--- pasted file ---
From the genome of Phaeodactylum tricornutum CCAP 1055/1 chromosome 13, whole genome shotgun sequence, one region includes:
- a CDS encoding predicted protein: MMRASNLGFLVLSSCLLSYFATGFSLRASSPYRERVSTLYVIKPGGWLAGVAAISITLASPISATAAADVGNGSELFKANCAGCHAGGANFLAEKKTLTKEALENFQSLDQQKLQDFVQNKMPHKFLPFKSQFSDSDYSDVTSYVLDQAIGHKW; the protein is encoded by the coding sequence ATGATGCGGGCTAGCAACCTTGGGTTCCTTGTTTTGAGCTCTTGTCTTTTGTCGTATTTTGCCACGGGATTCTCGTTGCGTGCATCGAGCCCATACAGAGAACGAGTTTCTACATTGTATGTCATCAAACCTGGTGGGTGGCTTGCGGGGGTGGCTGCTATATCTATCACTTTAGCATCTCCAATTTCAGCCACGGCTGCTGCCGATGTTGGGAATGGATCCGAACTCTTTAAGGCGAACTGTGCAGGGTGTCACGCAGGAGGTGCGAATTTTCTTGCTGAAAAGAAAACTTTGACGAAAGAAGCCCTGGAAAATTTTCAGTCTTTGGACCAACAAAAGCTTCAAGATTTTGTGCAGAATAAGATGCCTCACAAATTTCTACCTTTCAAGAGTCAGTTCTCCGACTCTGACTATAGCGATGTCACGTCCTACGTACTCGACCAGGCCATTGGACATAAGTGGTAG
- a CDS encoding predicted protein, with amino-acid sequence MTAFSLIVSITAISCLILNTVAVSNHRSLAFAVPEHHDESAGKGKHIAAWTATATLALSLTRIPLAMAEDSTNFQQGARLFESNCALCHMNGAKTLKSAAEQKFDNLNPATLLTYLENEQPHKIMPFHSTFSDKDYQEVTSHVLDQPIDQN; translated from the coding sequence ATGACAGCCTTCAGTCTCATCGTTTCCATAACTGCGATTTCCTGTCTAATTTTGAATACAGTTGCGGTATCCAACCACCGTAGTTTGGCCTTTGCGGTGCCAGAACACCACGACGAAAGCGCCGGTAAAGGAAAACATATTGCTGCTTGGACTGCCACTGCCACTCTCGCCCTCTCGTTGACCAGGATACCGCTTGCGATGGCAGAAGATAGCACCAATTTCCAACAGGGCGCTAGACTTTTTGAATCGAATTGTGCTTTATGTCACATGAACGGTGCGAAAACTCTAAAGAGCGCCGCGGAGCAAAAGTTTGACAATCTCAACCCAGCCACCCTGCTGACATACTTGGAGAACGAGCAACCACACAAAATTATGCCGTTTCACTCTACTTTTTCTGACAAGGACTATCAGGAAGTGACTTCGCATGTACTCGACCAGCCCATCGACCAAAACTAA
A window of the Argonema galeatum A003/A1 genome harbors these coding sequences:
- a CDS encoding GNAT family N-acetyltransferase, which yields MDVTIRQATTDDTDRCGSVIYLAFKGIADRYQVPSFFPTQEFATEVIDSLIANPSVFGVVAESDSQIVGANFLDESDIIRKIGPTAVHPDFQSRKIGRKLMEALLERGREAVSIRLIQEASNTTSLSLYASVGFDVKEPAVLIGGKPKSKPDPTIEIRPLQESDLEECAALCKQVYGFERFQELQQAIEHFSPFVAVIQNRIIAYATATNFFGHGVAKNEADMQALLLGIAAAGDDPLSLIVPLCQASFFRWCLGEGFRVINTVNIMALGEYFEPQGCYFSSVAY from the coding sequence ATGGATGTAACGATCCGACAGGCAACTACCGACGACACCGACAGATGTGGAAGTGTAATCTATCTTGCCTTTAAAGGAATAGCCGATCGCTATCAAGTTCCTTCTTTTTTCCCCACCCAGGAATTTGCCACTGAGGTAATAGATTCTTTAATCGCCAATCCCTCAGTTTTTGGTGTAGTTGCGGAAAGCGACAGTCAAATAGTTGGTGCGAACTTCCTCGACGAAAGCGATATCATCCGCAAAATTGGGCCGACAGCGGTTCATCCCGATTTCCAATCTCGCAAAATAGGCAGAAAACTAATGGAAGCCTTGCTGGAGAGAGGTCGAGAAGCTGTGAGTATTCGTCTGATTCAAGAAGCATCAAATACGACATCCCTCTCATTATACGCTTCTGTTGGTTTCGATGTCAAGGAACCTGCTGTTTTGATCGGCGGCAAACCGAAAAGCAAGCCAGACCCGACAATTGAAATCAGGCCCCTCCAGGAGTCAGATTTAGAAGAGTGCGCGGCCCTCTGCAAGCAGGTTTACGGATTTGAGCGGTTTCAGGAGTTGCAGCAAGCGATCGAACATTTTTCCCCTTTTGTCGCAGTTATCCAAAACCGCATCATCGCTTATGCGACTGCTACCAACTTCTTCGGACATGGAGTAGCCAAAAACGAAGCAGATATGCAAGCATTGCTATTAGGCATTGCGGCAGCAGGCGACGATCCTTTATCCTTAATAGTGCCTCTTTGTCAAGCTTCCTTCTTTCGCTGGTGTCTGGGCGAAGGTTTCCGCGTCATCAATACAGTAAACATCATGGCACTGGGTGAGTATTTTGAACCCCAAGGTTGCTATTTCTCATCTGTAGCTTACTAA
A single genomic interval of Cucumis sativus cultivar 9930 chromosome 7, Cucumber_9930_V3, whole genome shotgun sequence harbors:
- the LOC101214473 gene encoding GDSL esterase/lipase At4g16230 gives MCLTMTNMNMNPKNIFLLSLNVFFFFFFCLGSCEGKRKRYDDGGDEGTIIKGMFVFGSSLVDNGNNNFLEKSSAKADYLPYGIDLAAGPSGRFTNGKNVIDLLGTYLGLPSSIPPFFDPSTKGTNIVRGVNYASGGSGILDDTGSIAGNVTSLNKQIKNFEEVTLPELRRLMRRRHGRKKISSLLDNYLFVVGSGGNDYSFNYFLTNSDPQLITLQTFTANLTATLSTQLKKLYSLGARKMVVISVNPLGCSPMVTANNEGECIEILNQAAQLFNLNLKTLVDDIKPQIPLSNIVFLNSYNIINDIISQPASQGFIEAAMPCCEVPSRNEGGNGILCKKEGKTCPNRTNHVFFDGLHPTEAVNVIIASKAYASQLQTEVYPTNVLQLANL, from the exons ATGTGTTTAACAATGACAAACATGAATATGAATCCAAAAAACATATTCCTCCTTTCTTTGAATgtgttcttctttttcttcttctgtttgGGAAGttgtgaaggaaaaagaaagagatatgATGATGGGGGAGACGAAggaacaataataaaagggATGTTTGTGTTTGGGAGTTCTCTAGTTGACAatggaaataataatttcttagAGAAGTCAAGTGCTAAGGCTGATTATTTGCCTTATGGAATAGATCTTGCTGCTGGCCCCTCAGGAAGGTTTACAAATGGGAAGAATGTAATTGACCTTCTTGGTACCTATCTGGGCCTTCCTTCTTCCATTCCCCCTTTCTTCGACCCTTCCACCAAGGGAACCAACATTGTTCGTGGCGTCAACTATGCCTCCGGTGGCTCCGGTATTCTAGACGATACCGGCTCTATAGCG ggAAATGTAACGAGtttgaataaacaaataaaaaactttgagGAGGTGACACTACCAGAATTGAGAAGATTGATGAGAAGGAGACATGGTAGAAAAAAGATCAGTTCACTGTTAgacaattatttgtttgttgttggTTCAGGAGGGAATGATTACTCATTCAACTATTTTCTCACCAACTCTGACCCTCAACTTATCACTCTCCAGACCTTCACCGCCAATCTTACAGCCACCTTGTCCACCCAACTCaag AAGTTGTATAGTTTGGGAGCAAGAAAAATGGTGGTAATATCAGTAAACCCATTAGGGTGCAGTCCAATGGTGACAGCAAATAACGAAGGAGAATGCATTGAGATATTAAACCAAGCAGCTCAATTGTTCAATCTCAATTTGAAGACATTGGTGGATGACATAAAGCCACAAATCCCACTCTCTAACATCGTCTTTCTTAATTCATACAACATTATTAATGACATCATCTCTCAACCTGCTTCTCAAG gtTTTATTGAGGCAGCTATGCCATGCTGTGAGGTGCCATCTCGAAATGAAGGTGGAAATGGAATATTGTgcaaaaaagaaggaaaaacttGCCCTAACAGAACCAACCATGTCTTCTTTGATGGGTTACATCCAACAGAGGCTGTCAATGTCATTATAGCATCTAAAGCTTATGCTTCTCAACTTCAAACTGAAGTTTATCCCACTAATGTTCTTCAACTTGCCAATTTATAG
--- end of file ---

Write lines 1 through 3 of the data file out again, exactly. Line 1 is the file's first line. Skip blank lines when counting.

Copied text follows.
From the genome of Phaeodactylum tricornutum CCAP 1055/1 chromosome 13, whole genome shotgun sequence, one region includes:
- a CDS encoding predicted protein: MMRASNLGFLVLSSCLLSYFATGFSLRASSPYRERVSTLYVIKPGGWLAGVAAISITLASPISATAAADVGNGSELFKANCAGCHAGGANFLAEKKTLTKEALENFQSLDQQKLQDFVQNKMPHKFLPFKSQFSDSDYSDVTSYVLDQAIGHKW; the protein is encoded by the coding sequence ATGATGCGGGCTAGCAACCTTGGGTTCCTTGTTTTGAGCTCTTGTCTTTTGTCGTATTTTGCCACGGGATTCTCGTTGCGTGCATCGAGCCCATACAGAGAACGAGTTTCTACATTGTATGTCATCAAACCTGGTGGGTGGCTTGCGGGGGTGGCTGCTATATCTATCACTTTAGCATCTCCAATTTCAGCCACGGCTGCTGCCGATGTTGGGAATGGATCCGAACTCTTTAAGGCGAACTGTGCAGGGTGTCACGCAGGAGGTGCGAATTTTCTTGCTGAAAAGAAAACTTTGACGAAAGAAGCCCTGGAAAATTTTCAGTCTTTGGACCAACAAAAGCTTCAAGATTTTGTGCAGAATAAGATGCCTCACAAATTTCTACCTTTCAAGAGTCAGTTCTCCGACTCTGACTATAGCGATGTCACGTCCTACGTACTCGACCAGGCCATTGGACATAAGTGGTAG
- a CDS encoding predicted protein, with amino-acid sequence MTAFSLIVSITAISCLILNTVAVSNHRSLAFAVPEHHDESAGKGKHIAAWTATATLALSLTRIPLAMAEDSTNFQQGARLFESNCALCHMNGAKTLKSAAEQKFDNLNPATLLTYLENEQPHKIMPFHSTFSDKDYQEVTSHVLDQPIDQN; translated from the coding sequence ATGACAGCCTTCAGTCTCATCGTTTCCATAACTGCGATTTCCTGTCTAATTTTGAATACAGTTGCGGTATCCAACCACCGTAGTTTGGCCTTTGCGGTGCCAGAACACCACGACGAAAGCGCCGGTAAAGGAAAACATATTGCTGCTTGGACTGCCACTGCCACTCTCGCCCTCTCGTTGACCAGGATACCGCTTGCGATGGCAGAAGATAGCACCAATTTCCAACAGGGCGCTAGACTTTTTGAATCGAATTGTGCTTTATGTCACATGAACGGTGCGAAAACTCTAAAGAGCGCCGCGGAGCAAAAGTTTGACAATCTCAACCCAGCCACCCTGCTGACATACTTGGAGAACGAGCAACCACACAAAATTATGCCGTTTCACTCTACTTTTTCTGACAAGGACTATCAGGAAGTGACTTCGCATGTACTCGACCAGCCCATCGACCAAAACTAA